Jennifer Bevill knows how to create a global classroom. The “Peace Project” bridged geographic borders between high school students at LSU Laboratory HighSchool in Baton Rouge, LA and Odori High School in Japan by utilizing digital technology to build cultural understanding and bring awareness to issues surrounding tolerance and peace at both schools.
The Peace Project earned first place in the Knowledge Building and Critical Thinking category at the Microsoft Partners In Learning U.S Forum this August. She is one of 16 educators who will represent the U.S. in Prague, Czech Republic this November at the Partners in Learning 2012 Global Forum.
The two high schools interacted using SkyDrive, Skype, PowerPoint, Outlook, Word, Bing and audio/video editing software to communicate educational and social experiences with each other. Bevill utilized blended learning throughout the course of the project.
“First, the teacher in Japan and I used technology as our communication tool. Next, my students used online storage, SkyDrive, to exchange work and access common files needed to communicate among group members and students in Japan. Finally, I used a modular internet based course, Moodle, to provide notes, tips, rubrics, and all other guides the students would need to access at any time while creating videos and other media to communicate with Odori High School.”
International communication gave students the flexibility to share their own studies with Japanese students. Bevill said it motivated them to learn Japanese, work harder in their foreign language courses, and engage in a personalized learning experience.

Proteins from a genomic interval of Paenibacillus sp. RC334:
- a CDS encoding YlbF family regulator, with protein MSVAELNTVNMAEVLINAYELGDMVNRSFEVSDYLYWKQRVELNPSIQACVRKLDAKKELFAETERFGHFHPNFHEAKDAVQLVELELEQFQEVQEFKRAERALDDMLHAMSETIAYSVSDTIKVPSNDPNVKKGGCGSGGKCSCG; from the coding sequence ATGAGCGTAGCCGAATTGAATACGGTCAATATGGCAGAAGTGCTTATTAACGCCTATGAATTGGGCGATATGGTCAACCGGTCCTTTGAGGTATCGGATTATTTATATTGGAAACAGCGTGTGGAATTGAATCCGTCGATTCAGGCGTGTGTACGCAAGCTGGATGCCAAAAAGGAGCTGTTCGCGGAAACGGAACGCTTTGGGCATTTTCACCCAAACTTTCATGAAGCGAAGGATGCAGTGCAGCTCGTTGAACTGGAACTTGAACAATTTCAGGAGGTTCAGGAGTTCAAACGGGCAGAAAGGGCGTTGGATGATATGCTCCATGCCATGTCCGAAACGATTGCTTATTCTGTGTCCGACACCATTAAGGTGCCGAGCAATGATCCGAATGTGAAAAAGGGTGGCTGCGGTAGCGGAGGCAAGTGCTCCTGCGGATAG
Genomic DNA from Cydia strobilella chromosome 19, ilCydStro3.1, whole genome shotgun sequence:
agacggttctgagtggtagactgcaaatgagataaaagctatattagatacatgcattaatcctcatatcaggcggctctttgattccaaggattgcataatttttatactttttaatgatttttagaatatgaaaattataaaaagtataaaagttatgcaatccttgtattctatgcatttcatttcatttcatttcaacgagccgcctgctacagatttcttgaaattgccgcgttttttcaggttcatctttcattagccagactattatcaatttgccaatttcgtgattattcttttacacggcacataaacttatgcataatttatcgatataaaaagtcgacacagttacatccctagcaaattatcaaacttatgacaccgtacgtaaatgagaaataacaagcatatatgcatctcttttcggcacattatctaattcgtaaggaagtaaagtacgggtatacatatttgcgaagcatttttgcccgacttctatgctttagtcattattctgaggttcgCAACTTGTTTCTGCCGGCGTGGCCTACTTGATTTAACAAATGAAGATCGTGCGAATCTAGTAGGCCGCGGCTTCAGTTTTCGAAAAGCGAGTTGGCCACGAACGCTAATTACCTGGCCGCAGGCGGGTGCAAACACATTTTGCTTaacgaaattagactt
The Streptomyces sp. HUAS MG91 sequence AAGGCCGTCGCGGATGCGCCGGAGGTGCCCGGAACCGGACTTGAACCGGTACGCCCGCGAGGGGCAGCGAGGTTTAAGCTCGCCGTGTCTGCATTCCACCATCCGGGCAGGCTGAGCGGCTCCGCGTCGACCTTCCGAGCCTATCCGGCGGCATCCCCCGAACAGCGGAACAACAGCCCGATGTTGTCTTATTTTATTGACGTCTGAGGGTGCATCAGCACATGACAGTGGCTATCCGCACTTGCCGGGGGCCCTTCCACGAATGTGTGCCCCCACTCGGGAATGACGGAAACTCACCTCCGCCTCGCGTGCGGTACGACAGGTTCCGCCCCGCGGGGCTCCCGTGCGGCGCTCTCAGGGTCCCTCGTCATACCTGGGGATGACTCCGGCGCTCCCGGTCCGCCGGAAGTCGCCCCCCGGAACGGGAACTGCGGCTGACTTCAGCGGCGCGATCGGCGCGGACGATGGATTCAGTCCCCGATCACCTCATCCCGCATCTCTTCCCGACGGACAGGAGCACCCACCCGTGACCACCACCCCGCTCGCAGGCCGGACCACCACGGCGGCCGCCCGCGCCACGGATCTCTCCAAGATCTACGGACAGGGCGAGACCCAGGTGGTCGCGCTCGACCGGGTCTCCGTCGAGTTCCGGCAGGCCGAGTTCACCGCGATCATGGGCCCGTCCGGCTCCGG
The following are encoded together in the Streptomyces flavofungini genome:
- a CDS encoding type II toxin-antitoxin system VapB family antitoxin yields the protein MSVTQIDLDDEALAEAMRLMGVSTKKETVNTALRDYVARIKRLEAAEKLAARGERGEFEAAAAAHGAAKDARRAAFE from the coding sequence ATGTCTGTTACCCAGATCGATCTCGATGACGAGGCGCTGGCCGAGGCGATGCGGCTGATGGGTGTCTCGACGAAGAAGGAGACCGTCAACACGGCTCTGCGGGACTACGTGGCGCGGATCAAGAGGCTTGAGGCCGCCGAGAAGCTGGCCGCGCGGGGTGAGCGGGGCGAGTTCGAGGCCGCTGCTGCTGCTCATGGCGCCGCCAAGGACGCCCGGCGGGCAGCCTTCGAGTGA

“I was so pleased each time a student would approach me with a topic they had studied on their own time regarding peace or Japan…My students were able to see the students in Japan and learn about the similarities and differences in their lives. Conversing with the Japanese students who speak English really made an impact on my students and motivated them to learn some Japanese and work harder in their foreign language courses.”
Beyond building cross-cultural competencies, Bevill’s students decided what Information Communications Technology (ICT) skills would be most effective to overcome language barriers and best convey their message with Japanese students. While an initial struggle, Bevill said her students soon became comfortable expressing themselves through multiple sources. These skills are critical components of 21st Century Digital Communication tools, essential for preparing todays students for success at college and in the globalizing workforce.
“With the technology available today, our world is becoming a smaller place. Due to our global economy, students will have to use ICT to communicate with people from all over the world. The workforce will have to be able to work with others who have different cultures and customs, and be familiar with how to be appropriate and acceptable. Using ICT to overcome language barriers is a very important skill that will open many doors for employees in the future,” said Bevill.
Students today need to be equipped with tools allowing them to confidently communicate across cultures and navigate through barriers which can inhibit collaboration and mutual understanding. Bevill said digital technology educates students about global citizenship in a personalized learning environment, while preparing them with skills of the future.
“When we educate students, we want them to be successful in today’s world and that involves educating them on global citizenship and cross-cultural understanding.”